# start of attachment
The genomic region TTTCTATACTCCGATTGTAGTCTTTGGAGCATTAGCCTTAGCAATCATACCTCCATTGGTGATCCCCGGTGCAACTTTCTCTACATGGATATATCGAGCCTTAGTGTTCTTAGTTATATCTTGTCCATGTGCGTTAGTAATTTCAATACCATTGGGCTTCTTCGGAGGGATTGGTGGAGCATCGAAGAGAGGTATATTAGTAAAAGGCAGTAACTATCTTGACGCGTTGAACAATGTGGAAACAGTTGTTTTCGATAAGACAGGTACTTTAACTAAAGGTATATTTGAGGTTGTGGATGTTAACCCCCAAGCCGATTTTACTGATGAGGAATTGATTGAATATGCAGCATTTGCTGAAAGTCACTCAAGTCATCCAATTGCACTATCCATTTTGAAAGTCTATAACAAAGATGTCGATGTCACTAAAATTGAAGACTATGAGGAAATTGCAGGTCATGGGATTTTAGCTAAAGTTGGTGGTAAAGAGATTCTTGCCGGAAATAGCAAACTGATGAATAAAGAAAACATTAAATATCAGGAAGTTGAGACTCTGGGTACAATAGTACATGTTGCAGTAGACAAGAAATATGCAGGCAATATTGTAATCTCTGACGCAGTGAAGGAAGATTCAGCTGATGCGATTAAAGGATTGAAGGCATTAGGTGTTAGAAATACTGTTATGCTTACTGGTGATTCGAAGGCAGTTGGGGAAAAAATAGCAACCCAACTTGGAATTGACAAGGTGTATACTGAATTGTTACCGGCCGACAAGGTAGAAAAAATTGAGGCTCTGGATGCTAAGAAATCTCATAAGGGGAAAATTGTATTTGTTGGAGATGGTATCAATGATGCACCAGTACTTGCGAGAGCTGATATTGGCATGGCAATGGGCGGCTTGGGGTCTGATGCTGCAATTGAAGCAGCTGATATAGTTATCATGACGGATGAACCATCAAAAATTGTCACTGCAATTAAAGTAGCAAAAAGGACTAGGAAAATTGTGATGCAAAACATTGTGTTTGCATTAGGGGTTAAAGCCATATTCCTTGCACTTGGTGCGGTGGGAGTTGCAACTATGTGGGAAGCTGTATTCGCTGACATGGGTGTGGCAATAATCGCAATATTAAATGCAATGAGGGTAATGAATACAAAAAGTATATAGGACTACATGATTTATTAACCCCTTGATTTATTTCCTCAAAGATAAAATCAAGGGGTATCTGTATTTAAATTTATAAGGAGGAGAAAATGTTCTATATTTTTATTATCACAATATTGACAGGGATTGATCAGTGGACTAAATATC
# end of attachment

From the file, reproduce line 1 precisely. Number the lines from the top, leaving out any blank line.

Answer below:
The genomic region TTTCTATACTCCGATTGTAGTCTTTGGAGCATTAGCCTTAGCAATCATACCTCCATTGGTGATCCCCGGTGCAACTTTCTCTACATGGATATATCGAGCCTTAGTGTTCTTAGTTATATCTTGTCCATGTGCGTTAGTAATTTCAATACCATTGGGCTTCTTCGGAGGGATTGGTGGAGCATCGAAGAGAGGTATATTAGTAAAAGGCAGTAACTATCTTGACGCGTTGAACAATGTGGAAACAGTTGTTTTCGATAAGACAGGTACTTTAACTAAAGGTATATTTGAGGTTGTGGATGTTAACCCCCAAGCCGATTTTACTGATGAGGAATTGATTGAATATGCAGCATTTGCTGAAAGTCACTCAAGTCATCCAATTGCACTATCCATTTTGAAAGTCTATAACAAAGATGTCGATGTCACTAAAATTGAAGACTATGAGGAAATTGCAGGTCATGGGATTTTAGCTAAAGTTGGTGGTAAAGAGATTCTTGCCGGAAATAGCAAACTGATGAATAAAGAAAACATTAAATATCAGGAAGTTGAGACTCTGGGTACAATAGTACATGTTGCAGTAGACAAGAAATATGCAGGCAATATTGTAATCTCTGACGCAGTGAAGGAAGATTCAGCTGATGCGATTAAAGGATTGAAGGCATTAGGTGTTAGAAATACTGTTATGCTTACTGGTGATTCGAAGGCAGTTGGGGAAAAAATAGCAACCCAACTTGGAATTGACAAGGTGTATACTGAATTGTTACCGGCCGACAAGGTAGAAAAAATTGAGGCTCTGGATGCTAAGAAATCTCATAAGGGGAAAATTGTATTTGTTGGAGATGGTATCAATGATGCACCAGTACTTGCGAGAGCTGATATTGGCATGGCAATGGGCGGCTTGGGGTCTGATGCTGCAATTGAAGCAGCTGATATAGTTATCATGACGGATGAACCATCAAAAATTGTCACTGCAATTAAAGTAGCAAAAAGGACTAGGAAAATTGTGATGCAAAACATTGTGTTTGCATTAGGGGTTAAAGCCATATTCCTTGCACTTGGTGCGGTGGGAGTTGCAACTATGTGGGAAGCTGTATTCGCTGACATGGGTGTGGCAATAATCGCAATATTAAATGCAATGAGGGTAATGAATACAAAAAGTATATAGGACTACATGATTTATTAACCCCTTGATTTATTTCCTCAAAGATAAAATCAAGGGGTATCTGTATTTAAATTTATAAGGAGGAGAAAATGTTCTATATTTTTATTATCACAATATTGACAGGGATTGATCAGTGGACTAAATATC